Stories of Cedar Creek


Janet was dismayed.

“I don’t trust anybody any more,” said the 77-year-old. She had just limped slowly across the street and across a parking lot from the Pioneer Homestead back to her apartment, leaning on the wheeled walker that keeps her mobile. Janet had been up since 5 a.m. filling out the application for an apartment at Pioneer, the housing complex for elderly, low income people.

She had lived for the past three years in the Cedar Creek apartment complex, where 18 disabled people receive rent subsidies under a federal program. But the money ran out. Rents were being hiked — in some cases doubled or tripled or more — within a month. Her rent of $679 per month was going to spike to $1,190. Non-payment would mean eviction.

Coming to the rescue — at least temporarily — were the Community Resource Center and Community Foundation of Jackson Hole. They found funding to replace the federal money. They will supply subsidies until January, when a new federal contract should take effect.

Janet is having none of it. She doesn’t want the stress of always wondering what will happen next. What will happen in January, when temperatures are way below freezing and snow is knee-deep? Will she be evicted then? That’s why she applied for an apartment across the way at Pioneer.

“I thought I’d be here the rest of my life. I thought I’d pass here,” she said. Janet loves her apartment at Cedar Creek, has filled it with the accumulation of a lifetime. Pedestal dolls in storybook angel outfits. Cut glass bowls and candle holders. Milk glass white doves. Pillows with cardinals and flowers and moose and ducks. Covering her walls are Jackson Hole posters, pictures of mountain landscapes and Native Americans. Every surface holds a treasure. Every corner is filled.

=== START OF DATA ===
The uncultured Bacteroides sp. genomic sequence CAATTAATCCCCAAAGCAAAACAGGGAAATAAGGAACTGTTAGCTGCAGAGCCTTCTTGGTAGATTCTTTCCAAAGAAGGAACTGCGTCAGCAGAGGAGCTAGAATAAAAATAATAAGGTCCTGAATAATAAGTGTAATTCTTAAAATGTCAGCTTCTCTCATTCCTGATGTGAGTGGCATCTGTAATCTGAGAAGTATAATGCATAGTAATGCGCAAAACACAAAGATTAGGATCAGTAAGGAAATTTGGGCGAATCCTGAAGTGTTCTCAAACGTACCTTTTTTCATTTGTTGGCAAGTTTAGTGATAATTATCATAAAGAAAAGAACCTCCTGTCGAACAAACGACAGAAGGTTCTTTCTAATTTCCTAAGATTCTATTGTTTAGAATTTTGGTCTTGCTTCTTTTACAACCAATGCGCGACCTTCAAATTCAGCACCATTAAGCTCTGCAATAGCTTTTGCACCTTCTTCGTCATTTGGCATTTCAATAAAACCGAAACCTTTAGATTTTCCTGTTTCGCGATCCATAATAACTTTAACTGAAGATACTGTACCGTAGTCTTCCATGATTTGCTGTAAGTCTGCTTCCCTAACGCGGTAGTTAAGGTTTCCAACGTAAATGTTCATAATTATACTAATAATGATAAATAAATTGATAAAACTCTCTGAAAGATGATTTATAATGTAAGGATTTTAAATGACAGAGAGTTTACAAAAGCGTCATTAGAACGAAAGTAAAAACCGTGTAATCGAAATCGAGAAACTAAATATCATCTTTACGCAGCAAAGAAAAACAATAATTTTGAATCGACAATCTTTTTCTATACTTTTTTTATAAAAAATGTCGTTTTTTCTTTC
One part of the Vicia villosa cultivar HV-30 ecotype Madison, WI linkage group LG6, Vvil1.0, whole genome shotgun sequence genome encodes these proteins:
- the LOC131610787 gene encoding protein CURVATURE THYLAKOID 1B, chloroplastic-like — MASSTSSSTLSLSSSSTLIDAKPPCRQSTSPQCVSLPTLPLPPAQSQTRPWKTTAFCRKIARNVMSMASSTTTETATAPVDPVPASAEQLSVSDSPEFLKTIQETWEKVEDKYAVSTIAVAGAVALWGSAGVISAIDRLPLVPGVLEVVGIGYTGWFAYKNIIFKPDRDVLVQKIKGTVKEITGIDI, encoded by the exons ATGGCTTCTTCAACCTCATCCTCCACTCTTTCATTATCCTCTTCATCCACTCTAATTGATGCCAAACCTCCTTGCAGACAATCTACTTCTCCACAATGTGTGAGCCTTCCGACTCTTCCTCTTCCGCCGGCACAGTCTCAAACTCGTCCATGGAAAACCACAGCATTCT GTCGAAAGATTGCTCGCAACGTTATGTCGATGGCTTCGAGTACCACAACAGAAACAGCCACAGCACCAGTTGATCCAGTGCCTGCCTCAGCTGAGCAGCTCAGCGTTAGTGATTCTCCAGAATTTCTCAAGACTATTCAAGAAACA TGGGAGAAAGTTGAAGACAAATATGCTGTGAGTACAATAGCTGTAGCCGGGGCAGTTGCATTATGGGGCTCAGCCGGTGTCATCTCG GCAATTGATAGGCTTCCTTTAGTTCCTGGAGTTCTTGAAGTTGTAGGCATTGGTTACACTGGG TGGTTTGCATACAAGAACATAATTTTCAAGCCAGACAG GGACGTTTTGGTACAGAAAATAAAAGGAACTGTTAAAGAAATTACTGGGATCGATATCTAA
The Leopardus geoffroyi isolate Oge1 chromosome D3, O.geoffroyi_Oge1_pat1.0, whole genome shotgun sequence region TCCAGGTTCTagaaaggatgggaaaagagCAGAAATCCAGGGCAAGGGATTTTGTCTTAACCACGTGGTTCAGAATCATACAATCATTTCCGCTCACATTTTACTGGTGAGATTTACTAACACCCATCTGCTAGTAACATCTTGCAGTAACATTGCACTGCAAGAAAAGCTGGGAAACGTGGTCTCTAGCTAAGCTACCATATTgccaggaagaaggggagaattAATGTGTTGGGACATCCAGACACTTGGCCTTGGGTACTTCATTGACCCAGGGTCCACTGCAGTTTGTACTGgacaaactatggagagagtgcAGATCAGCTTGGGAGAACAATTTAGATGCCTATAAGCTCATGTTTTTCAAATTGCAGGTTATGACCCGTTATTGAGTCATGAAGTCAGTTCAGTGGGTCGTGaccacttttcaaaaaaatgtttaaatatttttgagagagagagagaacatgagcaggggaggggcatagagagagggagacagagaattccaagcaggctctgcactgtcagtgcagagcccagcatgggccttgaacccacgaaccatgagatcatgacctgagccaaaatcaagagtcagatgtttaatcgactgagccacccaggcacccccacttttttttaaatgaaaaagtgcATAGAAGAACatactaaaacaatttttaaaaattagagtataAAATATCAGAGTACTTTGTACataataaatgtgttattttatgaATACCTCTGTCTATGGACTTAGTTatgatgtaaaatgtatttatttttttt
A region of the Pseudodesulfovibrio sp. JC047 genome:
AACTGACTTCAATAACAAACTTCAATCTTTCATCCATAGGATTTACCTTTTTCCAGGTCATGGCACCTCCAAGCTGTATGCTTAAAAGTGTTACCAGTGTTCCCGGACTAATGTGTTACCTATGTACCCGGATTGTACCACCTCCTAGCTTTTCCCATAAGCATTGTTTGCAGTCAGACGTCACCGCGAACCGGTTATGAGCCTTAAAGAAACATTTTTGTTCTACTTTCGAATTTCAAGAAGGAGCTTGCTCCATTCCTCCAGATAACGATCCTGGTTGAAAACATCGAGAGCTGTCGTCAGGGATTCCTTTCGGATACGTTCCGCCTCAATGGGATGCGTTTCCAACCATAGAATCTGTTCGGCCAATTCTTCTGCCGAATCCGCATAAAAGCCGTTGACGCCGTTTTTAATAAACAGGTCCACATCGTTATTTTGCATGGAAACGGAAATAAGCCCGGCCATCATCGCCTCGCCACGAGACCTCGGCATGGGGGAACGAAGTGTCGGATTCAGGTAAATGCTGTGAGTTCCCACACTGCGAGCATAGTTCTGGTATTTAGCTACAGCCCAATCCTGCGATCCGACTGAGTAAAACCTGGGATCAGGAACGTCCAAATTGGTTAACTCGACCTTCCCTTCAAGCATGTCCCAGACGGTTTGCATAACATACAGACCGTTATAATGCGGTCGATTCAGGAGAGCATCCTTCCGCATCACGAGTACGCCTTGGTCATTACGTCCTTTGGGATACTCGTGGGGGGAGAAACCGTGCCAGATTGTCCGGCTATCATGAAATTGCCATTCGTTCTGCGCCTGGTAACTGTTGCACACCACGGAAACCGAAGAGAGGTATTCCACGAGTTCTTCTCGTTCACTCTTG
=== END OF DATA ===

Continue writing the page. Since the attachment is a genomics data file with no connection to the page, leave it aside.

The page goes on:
If Janet moves to Pioneer, she’ll trade her two-bedroom apartment for a much smaller one-bedroom. The rent will be about what she pays now, she said, which she can afford because of her Social Security payment and a federal pension from work as an auditor for the Army and Navy. Most of her income goes for rent and for $4 lunches at the Senior Center, her main meal of the day.

“I don’t have any extra money for shows or anything that the Senior Center takes people to. But (the rent) is worth it to me, because I love this apartment,” she said. If she moves, she won’t have any more spendable income, she won’t have the apartment she loves and she won’t have many of the things that that keep her company. They won’t fit in the smaller space.

“I was supposed to be in the flower of my years,” she said. “They weren’t supposed to do this to me.”


Ted, who lives across the hall from Janet, was going to fight the rent hike. He sent letters to Congress, planned to appeal to Jackson Town Council. His rent was going up from $255 a month to $950. “I didn’t know they would do something like this to disabled people,” he said. Ted, 58, said he has Aspergers Syndrome, which limits possibilities for work. Currently not employed, Ted has held jobs in nurseries and as a security guard, and is expecting to start work at Vertical Harvest when it opens next year. It isn’t likely to produce a paycheck covering rent of nearly $1,000 a month, should the federal subsidy fall through.



Wayne, 67, lives down the hall and pays $301 in rent. The cost was going to jump to $649. He had planned to ignore the increase and hope for the best. If he were evicted? “I probably would have gone to the Mission.” Wayne, who said he is bi-polar, works part-time at a laundry, receives disability payments and food stamps. He said he can’t afford lunch at the senior center. Getting this temporary help with rent “was a weight off my shoulders.” He is counting on the federal subsidy resuming. “It’ll be a hard time if it don’t go through,” he said.

 The subsidies for Cedar Creek’s disabled residents ran out this year for a complex of reasons. Restrictions Congress placed on rental assistance contracts for 2015 was the final blow. Syringa Properties manages Cedar Creek, and President Dianne Hunt said publicity about this problem led to contract restrictions being lifted for the fiscal year that began Oct. 1. However, the new language is in a continuing resolution that funds the federal government only until Dec. 11. What happens then? Hard to tell with this Congress. She is hopeful.

Syringa handles several properties that participate in the federal rental assistance program, so Ms. Hunt is familiar with the needs of low income families and people coping with disabilities. “With the assistance of the federal government in the form of rent subsidies, energy assistance, food stamps, and other services, people can get by,” she said. “When any of these is disrupted, there is a huge impact to these vulnerable households.”

By Marcia Kunstel
Photos by Anne Muller

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